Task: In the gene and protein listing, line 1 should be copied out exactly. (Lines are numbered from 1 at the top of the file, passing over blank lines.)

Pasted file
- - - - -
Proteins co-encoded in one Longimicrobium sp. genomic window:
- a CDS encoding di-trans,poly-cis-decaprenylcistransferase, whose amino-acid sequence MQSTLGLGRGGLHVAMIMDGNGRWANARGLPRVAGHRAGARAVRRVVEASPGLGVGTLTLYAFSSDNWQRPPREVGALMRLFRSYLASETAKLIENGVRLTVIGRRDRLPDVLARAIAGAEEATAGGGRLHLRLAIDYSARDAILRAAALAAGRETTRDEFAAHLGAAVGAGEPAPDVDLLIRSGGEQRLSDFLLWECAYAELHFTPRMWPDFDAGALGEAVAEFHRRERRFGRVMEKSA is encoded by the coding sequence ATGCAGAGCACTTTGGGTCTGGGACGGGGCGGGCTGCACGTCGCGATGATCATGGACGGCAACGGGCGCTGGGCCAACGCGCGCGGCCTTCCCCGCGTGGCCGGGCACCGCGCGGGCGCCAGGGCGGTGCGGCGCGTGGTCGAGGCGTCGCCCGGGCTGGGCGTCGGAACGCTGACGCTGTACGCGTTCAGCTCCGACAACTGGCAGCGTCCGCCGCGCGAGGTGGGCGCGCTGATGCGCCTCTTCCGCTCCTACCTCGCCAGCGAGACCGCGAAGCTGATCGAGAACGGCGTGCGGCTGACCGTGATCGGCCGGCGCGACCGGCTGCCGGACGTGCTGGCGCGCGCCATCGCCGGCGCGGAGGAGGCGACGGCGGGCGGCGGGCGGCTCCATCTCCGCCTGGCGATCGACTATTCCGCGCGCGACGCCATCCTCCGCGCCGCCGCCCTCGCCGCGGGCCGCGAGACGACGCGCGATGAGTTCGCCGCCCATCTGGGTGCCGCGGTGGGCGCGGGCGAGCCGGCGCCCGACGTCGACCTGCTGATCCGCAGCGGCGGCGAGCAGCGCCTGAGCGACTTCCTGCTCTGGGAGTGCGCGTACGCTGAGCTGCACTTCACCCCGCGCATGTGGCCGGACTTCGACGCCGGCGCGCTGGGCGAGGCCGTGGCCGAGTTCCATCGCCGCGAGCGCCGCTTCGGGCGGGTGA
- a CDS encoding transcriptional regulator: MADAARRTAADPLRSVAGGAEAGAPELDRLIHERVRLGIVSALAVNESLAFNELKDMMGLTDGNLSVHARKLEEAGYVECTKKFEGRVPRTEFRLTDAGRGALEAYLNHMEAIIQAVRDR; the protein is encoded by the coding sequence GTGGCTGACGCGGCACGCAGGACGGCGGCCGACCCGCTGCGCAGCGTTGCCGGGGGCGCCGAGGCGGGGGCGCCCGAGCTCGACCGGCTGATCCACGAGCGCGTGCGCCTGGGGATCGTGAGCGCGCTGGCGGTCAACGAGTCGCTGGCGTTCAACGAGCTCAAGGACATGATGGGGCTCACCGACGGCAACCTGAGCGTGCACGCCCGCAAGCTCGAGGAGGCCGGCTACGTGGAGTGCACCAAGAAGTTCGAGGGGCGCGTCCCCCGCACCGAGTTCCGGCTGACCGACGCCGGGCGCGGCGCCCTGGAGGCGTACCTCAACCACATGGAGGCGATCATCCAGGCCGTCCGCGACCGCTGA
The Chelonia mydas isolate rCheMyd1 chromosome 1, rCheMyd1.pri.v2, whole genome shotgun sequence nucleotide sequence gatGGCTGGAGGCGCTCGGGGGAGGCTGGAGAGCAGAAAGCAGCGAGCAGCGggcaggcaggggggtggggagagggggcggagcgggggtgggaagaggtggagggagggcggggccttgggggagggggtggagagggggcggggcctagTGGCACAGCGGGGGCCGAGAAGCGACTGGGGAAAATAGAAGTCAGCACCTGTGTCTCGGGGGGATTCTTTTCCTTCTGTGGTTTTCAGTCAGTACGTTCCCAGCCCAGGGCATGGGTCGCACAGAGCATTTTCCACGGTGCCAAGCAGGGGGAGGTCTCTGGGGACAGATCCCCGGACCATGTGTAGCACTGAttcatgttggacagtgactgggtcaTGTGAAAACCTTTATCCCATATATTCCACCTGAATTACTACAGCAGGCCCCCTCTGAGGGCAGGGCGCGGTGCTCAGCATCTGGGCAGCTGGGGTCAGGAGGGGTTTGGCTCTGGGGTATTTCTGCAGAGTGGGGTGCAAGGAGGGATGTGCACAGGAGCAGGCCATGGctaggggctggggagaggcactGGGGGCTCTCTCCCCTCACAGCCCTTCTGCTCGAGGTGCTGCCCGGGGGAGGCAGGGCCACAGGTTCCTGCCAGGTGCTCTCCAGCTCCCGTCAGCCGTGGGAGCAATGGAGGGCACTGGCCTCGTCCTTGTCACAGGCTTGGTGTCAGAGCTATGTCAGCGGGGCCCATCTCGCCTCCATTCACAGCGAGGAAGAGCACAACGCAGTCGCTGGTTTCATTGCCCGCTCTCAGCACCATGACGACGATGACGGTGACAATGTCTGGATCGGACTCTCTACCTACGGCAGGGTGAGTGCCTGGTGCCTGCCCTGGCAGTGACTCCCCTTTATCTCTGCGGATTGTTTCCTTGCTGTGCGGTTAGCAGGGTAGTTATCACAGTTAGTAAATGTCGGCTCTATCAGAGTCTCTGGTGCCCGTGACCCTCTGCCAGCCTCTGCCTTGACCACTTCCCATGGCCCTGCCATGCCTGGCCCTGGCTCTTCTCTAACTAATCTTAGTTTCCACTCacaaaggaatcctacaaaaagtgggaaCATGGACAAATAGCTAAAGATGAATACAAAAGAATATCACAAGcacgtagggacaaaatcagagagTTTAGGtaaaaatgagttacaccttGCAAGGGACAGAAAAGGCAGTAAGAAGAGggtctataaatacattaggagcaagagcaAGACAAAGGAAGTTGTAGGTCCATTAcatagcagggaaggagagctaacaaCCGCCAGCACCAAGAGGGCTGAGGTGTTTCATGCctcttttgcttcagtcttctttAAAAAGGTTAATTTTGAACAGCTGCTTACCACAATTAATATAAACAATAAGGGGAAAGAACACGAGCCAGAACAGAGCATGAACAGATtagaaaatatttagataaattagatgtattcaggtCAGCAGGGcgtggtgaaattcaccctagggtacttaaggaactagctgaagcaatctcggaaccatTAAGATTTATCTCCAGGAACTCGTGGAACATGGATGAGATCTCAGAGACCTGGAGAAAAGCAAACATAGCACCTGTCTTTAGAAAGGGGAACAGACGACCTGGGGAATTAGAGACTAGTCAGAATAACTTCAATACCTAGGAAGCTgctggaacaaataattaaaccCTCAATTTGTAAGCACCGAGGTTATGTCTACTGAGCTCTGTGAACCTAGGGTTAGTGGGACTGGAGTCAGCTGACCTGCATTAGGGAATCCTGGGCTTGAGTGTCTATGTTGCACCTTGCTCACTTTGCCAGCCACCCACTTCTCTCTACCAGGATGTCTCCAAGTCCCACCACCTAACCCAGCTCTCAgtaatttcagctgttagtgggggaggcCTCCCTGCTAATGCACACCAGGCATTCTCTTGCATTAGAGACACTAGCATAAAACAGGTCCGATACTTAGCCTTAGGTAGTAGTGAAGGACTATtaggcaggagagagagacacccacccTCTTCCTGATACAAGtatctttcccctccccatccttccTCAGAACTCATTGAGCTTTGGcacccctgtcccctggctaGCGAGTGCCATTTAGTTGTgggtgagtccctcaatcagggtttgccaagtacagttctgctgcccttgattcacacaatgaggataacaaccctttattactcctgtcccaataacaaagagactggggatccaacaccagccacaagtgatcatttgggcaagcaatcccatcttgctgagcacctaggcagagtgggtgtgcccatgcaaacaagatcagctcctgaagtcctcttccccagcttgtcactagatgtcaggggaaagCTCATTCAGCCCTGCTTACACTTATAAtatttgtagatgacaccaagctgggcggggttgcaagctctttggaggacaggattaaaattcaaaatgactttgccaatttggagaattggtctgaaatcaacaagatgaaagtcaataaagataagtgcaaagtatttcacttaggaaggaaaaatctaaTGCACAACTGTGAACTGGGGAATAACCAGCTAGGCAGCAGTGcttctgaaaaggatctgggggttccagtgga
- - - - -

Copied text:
Proteins co-encoded in one Longimicrobium sp. genomic window: